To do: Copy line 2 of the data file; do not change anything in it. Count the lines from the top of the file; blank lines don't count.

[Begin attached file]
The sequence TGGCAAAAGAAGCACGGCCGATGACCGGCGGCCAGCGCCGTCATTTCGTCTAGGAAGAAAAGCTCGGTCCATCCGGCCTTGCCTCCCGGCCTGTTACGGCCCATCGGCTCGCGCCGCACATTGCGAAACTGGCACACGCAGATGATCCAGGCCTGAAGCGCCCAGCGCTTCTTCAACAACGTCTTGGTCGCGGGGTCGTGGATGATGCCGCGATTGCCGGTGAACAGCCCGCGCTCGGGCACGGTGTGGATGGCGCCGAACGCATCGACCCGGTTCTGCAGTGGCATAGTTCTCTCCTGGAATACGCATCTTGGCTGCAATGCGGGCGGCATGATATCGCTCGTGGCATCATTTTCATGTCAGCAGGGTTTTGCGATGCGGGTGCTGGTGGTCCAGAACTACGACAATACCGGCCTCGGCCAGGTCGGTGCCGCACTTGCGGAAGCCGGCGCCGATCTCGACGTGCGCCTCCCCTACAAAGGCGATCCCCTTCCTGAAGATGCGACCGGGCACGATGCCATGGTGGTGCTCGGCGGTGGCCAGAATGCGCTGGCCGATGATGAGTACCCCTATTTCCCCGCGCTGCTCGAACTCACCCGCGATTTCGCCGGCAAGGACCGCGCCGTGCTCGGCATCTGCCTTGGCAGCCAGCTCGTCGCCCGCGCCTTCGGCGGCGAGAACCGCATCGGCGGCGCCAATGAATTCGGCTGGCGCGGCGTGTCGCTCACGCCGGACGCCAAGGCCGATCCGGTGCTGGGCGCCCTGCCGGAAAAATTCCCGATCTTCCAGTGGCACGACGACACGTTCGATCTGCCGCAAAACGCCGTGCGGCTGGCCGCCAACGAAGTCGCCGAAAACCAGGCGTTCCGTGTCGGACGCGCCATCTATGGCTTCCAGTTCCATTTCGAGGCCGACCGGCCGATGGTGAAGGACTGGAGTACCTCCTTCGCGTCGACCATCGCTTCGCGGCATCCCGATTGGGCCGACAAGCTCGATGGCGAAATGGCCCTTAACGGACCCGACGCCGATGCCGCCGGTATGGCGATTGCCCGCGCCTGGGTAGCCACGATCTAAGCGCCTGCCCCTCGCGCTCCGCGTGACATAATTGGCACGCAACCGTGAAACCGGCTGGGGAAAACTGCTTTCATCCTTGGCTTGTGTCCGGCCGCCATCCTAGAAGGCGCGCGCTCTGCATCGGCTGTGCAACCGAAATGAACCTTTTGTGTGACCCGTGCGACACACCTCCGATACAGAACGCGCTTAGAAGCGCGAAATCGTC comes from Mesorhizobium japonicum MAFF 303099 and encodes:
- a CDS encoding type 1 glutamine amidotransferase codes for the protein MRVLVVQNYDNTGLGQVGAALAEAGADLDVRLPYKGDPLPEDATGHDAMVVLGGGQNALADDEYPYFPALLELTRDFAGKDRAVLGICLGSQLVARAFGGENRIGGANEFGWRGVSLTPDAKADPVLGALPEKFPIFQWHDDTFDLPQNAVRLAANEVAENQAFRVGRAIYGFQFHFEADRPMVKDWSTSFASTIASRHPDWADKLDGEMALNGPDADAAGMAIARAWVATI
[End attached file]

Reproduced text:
- a CDS encoding type 1 glutamine amidotransferase codes for the protein MRVLVVQNYDNTGLGQVGAALAEAGADLDVRLPYKGDPLPEDATGHDAMVVLGGGQNALADDEYPYFPALLELTRDFAGKDRAVLGICLGSQLVARAFGGENRIGGANEFGWRGVSLTPDAKADPVLGALPEKFPIFQWHDDTFDLPQNAVRLAANEVAENQAFRVGRAIYGFQFHFEADRPMVKDWSTSFASTIASRHPDWADKLDGEMALNGPDADAAGMAIARAWVATI